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For Buchholz, a minor detour

Clay Buchholz accomplished what he wanted to this spring, though he was roughed up a little bit yesterday and will start the season in Pawtucket. Clay Buchholz accomplished what he wanted to this spring, though he was roughed up a little bit yesterday and will start the season in Pawtucket. (charles krupa/Associated Press)
By Adam Kilgore
Globe Staff / April 1, 2009
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FORT MYERS, Fla. - Clay Buchholz handed the baseball to his manager, took off his glove, then walked slowly off the mound and into the next phase of his career. There was nothing more he could do.

After his start at City of Palms Park yesterday, the roughest of his remarkable spring, Buchholz met with Terry Francona about his immediate future. As expected, Buchholz will begin the year at Triple A Pawtucket unless Brad Penny is unable to make his start April 12 in Anaheim against the Angels.

Buchholz entered his pivotal spring - the one after his 2-9, 6.75, rookie season; after his demotion to Double A; after his autumn in the Arizona Fall League - with two simplified aims. First, replace fear with confidence on the mound. Second, pitch well enough to make his bosses face a difficult decision about his 2009 starting point.

His ERA no longer makes eyes bulge; it was 0.46 before yesterday's six runs in 5 1/3 innings. But Buchholz fulfilled both of his goals and more. This spring served as a fulcrum for him, turning him from a fragile pitcher back into the presumptive future ace he was before last year's disaster.

He now confronts a trip to the minors the way he faces a bad inning: Things will get better, because he's darn good.

"If I get sent down, then I'm just going to take it as if it was out of my power and they had their mind made up," Buchholz said before his meeting with Francona. "Because I don't think I could have pitched any better than I did pitch, coming into spring training with all the expectations from last year.

"I feel like I did a pretty good job with it coming to this year. I'll still be playing ball. I'll be up in the major leagues sooner or later."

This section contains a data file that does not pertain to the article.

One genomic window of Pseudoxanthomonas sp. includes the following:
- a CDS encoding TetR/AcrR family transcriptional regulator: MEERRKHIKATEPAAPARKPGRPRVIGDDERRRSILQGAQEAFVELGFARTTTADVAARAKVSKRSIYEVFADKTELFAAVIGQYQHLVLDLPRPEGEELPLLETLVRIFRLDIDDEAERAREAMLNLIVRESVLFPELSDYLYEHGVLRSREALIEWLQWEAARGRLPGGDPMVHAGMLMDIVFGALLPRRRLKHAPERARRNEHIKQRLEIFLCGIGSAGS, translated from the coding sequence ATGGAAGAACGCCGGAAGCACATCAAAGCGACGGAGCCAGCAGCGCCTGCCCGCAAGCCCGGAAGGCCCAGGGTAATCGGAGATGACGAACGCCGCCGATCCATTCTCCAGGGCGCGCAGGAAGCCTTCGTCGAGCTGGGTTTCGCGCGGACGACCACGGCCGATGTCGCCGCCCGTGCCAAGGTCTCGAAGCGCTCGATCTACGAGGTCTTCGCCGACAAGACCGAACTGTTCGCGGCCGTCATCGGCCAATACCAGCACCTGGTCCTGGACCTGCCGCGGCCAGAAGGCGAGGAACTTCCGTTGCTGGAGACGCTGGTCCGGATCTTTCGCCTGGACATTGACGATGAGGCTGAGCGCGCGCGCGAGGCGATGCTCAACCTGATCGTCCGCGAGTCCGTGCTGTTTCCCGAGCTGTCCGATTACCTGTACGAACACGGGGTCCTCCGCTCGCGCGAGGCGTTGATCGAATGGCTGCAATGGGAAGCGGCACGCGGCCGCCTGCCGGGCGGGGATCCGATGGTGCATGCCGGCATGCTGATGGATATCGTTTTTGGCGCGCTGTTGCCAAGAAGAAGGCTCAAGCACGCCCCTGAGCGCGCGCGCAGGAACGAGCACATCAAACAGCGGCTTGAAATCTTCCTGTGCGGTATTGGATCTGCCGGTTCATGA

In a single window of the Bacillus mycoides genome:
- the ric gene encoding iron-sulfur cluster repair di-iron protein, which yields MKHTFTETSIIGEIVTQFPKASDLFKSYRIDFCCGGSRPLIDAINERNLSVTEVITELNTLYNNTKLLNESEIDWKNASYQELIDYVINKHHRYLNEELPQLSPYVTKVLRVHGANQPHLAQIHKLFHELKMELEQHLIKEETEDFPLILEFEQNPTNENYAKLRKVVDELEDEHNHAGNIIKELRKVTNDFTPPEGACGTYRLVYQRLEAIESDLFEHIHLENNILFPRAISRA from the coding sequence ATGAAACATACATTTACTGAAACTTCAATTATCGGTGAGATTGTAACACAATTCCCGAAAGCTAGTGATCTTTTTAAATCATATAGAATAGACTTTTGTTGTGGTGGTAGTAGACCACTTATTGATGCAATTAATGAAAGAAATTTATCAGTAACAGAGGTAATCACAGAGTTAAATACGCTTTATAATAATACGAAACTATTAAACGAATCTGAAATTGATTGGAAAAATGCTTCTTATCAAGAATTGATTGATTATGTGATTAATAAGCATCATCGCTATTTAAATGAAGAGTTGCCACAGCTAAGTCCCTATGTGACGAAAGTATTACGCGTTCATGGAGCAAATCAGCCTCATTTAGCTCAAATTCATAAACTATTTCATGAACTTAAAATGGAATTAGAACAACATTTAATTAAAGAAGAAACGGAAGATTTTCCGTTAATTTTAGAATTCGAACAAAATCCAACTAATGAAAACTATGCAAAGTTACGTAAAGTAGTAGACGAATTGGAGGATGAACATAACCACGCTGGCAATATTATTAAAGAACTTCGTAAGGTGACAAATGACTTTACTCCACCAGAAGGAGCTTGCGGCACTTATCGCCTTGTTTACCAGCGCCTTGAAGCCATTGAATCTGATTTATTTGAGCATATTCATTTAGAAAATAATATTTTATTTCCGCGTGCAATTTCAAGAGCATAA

Buchholz, no matter what, will start Sunday in a minor league game here. Penny will pitch his final spring game tomorrow against the Twins. Until the Sox evaluate Penny, Buchholz will wait.

"I've waited two months; a couple more days isn't going to hurt anything," Buchholz said. "If Brad's healthy, he's a great pitcher. He's been in the big leagues for 10 years. He's definitely going to help the club. Hopefully, he goes out and does what he does. If not, I'll be there to back him up."

In his first five starts of the spring, Buchholz pitched like an elite major leaguer. In 19 2/3 innings, he struck out 15 batters and allowed 15 to reach base. He rolled through another two innings yesterday, picking off the only Ray - Ben Zobrist, via a walk - who reached base. He allowed a run in the third when Zobrist tripled off Jacoby Ellsbury's glove, which snapped Buchholz's streak of 12 innings without allowing an earned run.

Buchholz's outing disintegrated in the fourth. Willy Aybar doubled, Matt Joyce blasted a home run, Shawn Riggans doubled, and Gabe Gross blasted a home run. Six pitches, four runs.

"It seems like whenever I do get in trouble," Buchholz said, "something happens in an inning and it sort of rolls up."

Still, when Buchholz sat in front of his locker and evaluated his performance, he said, "I don't think there was anything in particular that was that bad."

The wind pushed Aybar's can of corn to the warning track and made it a double. J.D. Drew broke late for Riggans's.

"If those happened to be caught, it's two outs and it's a different scenario," Buchholz said.

Buchholz never wilted. He threw pitches with conviction. If he fell behind, 2 and 0, he wouldn't throw a changeup for ball three, like last year. He'd throw a fastball and try to induce contact. His two-seam fastball stayed up more and darted across the plate less. That happens, Buchholz said, and it doesn't taint his spring.

"No, I don't think so," Buchholz said. "I can't be that hard on myself. That's how I was back when I was little and growing up. I had one bad game and I thought it was the end of the world.

"If it could be four or five good outings and one bad outing, I'll take it all year, because I believe you're going to have a handful of bad outings throughout the season, anyway."

Buchholz will remember the last month not for its final moments - Gabe Kapler nailing a double to right and Francona emerging from the dugout - but for the dominance that preceded it. Yesterday confirmed what he already knew: He can still improve.

"All the pieces to the puzzle aren't all put in for him," catcher Jason Varitek said. "If they were, I'd say that. And that's a great thing. That's a real commendable thing, to him and his abilities. He's definitively worked hard to get himself back established. I think he's done that."

Said Francona, "I'll tell you what - I think all spring he set out to make decisions hard for us, and I mean that in a good way. He's done a terrific job.

"He's picked up his tempo. He's attacking with his fastball. His changeup is starting to have that old life to it. And he's thrown some good breaking balls. We're really pleased with him."

Adam Kilgore can be reached at akilgore@globe.com

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